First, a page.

Those five are unemployed penniless workers. Together they win 100,000 Francs with the national lottery. Instead of sharing the money, they buy a ruin and build an open-air cafe. But ... See full summary »
Pierre Gilieth has committed a murder in Paris. He flees to Barcelona, where he runs out of money. So he joins the Spanish Foreign Legion. He meets there two fellow countrymen, Mulot and ... See full summary »
A wanted gangster is both king and prisoner of the Casbah. He is protected from arrest by his friends, but is torn by his desire for freedom outside. A visiting Parisian beauty may just tempt his fate.
A young woman living with her family on the frontier in Quebec, Canada, endures the hardships of isolation and climate, and chooses between three suitors: a trapper, a farmer, and an ... See full summary »
Henri, the Man from Nantes, comes back to his country after a successful stay in the United States, where he was working for Liski, the drug dealer. With the fame of being a tough guy ... See full summary »
A charismatic thief makes friends with a bankrupt baron who comes to live in the thief's slum. Meanwhile the thief seeks the love of a young woman, who is held emotionally captive by her slumlord family.
Nick,a Parisian businessman, divorces his rich American wife ,marries his new secretary Marie,but is prevented from success in France so travels without his wife to an African outpost. He ... See full summary »
On the night of their tenth anniversary, Doctor Rene Richard accidentally discovers that his wife, actress Madeleine Richard, has been having an affair with a disturbed artist, Daniel ... See full summary »
Alfred Boulard, a good-natured electrician, gives his blood to save Mona Thalia, a great theater actress. Mona Thalia survives and Boulard becomes the man of the hour. Grateful to him, Mona... See full summary »
The earliest documented telecast of this film took place Friday 26 March 1948 simultaneously in New York City on WNBT (Channel 4), and in Philadelphia on WPTZ (Channel 3). In Detroit it first aired Monday 11 April 1949 on WXYZ (Channel 7) and again Sunday 17 April 1949 on WJBK (Channel 2); in Chicago it also first aired Sunday 17 April 1949 on WENR (Channel 7), and in Boston Sunday 2 April 1950 on WNAC (Channel 7). Los Angeles televiewers got their first look at it Sunday 2 April 1950 and again Friday 7 April 1950 on KNBH (Channel 4). See more »
The Crucifixion scene in the film is totally wrong as the men nailing Jesus to cross are not Roman Soldiers but Jews from the crowd. See more »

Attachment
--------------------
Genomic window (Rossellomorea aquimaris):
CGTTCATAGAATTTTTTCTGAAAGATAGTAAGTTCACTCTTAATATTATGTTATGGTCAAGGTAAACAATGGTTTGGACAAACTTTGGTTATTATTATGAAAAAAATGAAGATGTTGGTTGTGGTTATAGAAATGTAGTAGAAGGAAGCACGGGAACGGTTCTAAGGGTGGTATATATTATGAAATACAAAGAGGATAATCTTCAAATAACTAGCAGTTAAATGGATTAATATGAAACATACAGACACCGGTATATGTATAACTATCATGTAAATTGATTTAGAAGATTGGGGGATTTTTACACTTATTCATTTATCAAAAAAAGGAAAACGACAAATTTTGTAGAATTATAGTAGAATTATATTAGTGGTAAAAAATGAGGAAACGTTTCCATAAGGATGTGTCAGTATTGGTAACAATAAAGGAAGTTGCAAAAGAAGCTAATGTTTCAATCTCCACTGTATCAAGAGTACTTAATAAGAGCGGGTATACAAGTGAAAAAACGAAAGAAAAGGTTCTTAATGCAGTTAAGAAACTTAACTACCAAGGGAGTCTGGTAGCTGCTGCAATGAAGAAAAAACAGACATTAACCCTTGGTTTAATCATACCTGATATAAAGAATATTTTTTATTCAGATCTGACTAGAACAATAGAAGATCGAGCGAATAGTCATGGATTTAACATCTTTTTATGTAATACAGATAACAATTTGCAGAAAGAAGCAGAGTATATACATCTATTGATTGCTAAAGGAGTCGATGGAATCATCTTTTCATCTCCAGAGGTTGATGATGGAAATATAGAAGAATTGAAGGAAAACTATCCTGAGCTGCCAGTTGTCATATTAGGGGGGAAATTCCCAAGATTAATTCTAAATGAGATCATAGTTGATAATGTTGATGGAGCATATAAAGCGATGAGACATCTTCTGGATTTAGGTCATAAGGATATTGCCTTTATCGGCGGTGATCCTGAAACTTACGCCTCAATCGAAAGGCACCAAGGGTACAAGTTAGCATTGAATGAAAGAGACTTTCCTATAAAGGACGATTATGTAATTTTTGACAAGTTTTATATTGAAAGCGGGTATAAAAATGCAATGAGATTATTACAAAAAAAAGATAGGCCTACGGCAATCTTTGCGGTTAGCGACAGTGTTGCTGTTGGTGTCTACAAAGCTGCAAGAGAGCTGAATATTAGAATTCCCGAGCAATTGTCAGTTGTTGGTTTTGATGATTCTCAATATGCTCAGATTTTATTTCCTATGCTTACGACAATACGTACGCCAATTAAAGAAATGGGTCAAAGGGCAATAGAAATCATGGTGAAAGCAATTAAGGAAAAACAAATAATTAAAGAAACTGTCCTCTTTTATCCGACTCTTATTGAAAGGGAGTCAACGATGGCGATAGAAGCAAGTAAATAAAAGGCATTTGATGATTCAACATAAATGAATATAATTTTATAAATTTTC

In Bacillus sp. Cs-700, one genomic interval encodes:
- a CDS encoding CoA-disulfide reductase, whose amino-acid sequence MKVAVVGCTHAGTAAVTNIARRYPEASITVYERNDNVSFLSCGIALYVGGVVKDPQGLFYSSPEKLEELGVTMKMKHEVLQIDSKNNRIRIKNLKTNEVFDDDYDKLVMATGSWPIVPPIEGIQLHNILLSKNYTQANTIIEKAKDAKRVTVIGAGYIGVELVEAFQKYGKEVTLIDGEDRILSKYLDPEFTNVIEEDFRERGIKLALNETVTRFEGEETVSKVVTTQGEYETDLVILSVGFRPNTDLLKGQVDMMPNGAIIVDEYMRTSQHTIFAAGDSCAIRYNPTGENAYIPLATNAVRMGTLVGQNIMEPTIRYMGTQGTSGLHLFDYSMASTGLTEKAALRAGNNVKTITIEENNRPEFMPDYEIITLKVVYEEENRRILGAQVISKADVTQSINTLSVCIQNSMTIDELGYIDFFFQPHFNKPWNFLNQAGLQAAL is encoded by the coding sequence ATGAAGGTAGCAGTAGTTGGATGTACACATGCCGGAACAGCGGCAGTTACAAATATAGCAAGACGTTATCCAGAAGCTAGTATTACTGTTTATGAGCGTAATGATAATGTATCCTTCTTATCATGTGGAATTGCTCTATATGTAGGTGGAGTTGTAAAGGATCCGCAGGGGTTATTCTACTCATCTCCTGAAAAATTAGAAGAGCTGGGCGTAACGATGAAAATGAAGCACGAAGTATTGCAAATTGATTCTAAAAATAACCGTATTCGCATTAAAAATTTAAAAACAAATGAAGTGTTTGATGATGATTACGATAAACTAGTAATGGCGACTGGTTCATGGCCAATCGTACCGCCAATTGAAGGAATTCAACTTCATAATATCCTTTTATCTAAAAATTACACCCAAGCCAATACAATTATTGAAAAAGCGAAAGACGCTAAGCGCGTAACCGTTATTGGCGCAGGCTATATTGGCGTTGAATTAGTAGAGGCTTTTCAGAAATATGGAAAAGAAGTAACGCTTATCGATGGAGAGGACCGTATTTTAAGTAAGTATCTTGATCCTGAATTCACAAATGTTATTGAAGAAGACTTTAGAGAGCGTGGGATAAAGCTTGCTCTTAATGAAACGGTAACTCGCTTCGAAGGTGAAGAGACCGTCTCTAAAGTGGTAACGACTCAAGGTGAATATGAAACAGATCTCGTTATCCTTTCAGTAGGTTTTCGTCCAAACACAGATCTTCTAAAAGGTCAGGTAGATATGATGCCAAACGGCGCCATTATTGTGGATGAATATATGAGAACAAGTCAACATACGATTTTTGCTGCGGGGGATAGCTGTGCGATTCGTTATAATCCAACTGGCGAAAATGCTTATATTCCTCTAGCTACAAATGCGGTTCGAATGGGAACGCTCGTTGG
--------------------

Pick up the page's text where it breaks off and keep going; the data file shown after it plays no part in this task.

The cast list in the opening credits is read out by an off-screen voice. It lists the actors as follows: Harry Baur, Jean Gabin, Edwige Feuillère, Charles Granval, André Bacqué, Lucas Gridoux, Hubert Prélier, Juliette Verneuil and finally Robert Le Vigan as Jesus. See more »
An abridged version runs about 45 minutes, and omits the entire Last Supper sequence, among other scenes. See more »
Duvivier's story of the Passion is badly thought of in its native country."Ridiculous ,a film that should never have been made,rubbish,you name it".
When today you try to see what is good and what is bad in this movie,this is easy.
What is definitely bad:the choice of the actors.Le Vigan is closer to Rasputin than to Christ.His hoarse voice has nothing to fascinate the crowds and his beard....well if you cannot say something nice..And what about Gabin's Pilate? Gabin's Parisian accent is guaranteed to net nothing but horse -laugh.OK ,Claudia (Edwige Feuillère) tells her hubby he was nurtured in the plebeian milieu,but this is probably the actor's worst part in the golden thirties -shall I have to add that Gabin is THE French actor of that era,if not of the whole French cinema.
But all that remains is splendid indeed and did not deserve such a contempt:the cinematography is wonderful ;two examples :the three crosses ,climbing up the Golgotha ,or Judas 's death ,seen from a distance .Aerial pictures of Jerusalem already display Duvivier's sense of space which will be used to even better effects in his celebrated "Pepe le Moko" .The movements in the crowd compare favorably with the best of the epics of those ancient times such as Fred Niblo's "Ben Hur" (1925).The forty lashes scene ,which the populace intently watches behind the bars ,is not out of place in a Duvivier movie:nobody in France depicted human wickedness like he did.
The political side of the story is not passed over in silence either: Judas's motivations ,at the beck and call of the Sanhedrin ,Herode's scene (Unlike Gabin and Le Vigan, Harry Baur is well cast as the king and however his appearance does not exceed five minutes).
In the end what is good outshines what is bad.
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